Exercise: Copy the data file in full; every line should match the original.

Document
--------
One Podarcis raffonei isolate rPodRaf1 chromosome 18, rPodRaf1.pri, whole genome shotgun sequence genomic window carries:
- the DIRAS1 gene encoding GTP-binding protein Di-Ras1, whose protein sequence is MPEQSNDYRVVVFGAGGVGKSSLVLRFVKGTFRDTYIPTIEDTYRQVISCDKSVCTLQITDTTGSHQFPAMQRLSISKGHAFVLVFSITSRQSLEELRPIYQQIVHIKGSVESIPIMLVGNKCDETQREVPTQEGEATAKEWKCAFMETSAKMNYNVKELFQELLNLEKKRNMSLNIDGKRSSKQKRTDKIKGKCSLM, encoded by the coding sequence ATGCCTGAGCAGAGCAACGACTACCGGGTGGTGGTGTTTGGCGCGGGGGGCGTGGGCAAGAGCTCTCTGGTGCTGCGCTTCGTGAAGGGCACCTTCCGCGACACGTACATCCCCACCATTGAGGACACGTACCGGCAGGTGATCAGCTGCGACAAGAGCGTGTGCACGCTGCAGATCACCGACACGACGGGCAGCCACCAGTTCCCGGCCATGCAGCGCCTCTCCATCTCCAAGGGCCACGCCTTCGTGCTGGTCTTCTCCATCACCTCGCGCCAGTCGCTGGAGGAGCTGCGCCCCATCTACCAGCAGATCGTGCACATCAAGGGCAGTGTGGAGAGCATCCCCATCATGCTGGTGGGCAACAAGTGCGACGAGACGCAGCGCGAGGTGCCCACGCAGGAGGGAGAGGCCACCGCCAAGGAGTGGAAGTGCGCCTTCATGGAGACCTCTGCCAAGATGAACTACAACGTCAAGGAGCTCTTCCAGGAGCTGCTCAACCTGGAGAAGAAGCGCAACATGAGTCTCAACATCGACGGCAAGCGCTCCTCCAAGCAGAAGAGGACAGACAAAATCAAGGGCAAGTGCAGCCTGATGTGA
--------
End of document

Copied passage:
One Podarcis raffonei isolate rPodRaf1 chromosome 18, rPodRaf1.pri, whole genome shotgun sequence genomic window carries:
- the DIRAS1 gene encoding GTP-binding protein Di-Ras1, whose protein sequence is MPEQSNDYRVVVFGAGGVGKSSLVLRFVKGTFRDTYIPTIEDTYRQVISCDKSVCTLQITDTTGSHQFPAMQRLSISKGHAFVLVFSITSRQSLEELRPIYQQIVHIKGSVESIPIMLVGNKCDETQREVPTQEGEATAKEWKCAFMETSAKMNYNVKELFQELLNLEKKRNMSLNIDGKRSSKQKRTDKIKGKCSLM, encoded by the coding sequence ATGCCTGAGCAGAGCAACGACTACCGGGTGGTGGTGTTTGGCGCGGGGGGCGTGGGCAAGAGCTCTCTGGTGCTGCGCTTCGTGAAGGGCACCTTCCGCGACACGTACATCCCCACCATTGAGGACACGTACCGGCAGGTGATCAGCTGCGACAAGAGCGTGTGCACGCTGCAGATCACCGACACGACGGGCAGCCACCAGTTCCCGGCCATGCAGCGCCTCTCCATCTCCAAGGGCCACGCCTTCGTGCTGGTCTTCTCCATCACCTCGCGCCAGTCGCTGGAGGAGCTGCGCCCCATCTACCAGCAGATCGTGCACATCAAGGGCAGTGTGGAGAGCATCCCCATCATGCTGGTGGGCAACAAGTGCGACGAGACGCAGCGCGAGGTGCCCACGCAGGAGGGAGAGGCCACCGCCAAGGAGTGGAAGTGCGCCTTCATGGAGACCTCTGCCAAGATGAACTACAACGTCAAGGAGCTCTTCCAGGAGCTGCTCAACCTGGAGAAGAAGCGCAACATGAGTCTCAACATCGACGGCAAGCGCTCCTCCAAGCAGAAGAGGACAGACAAAATCAAGGGCAAGTGCAGCCTGATGTGA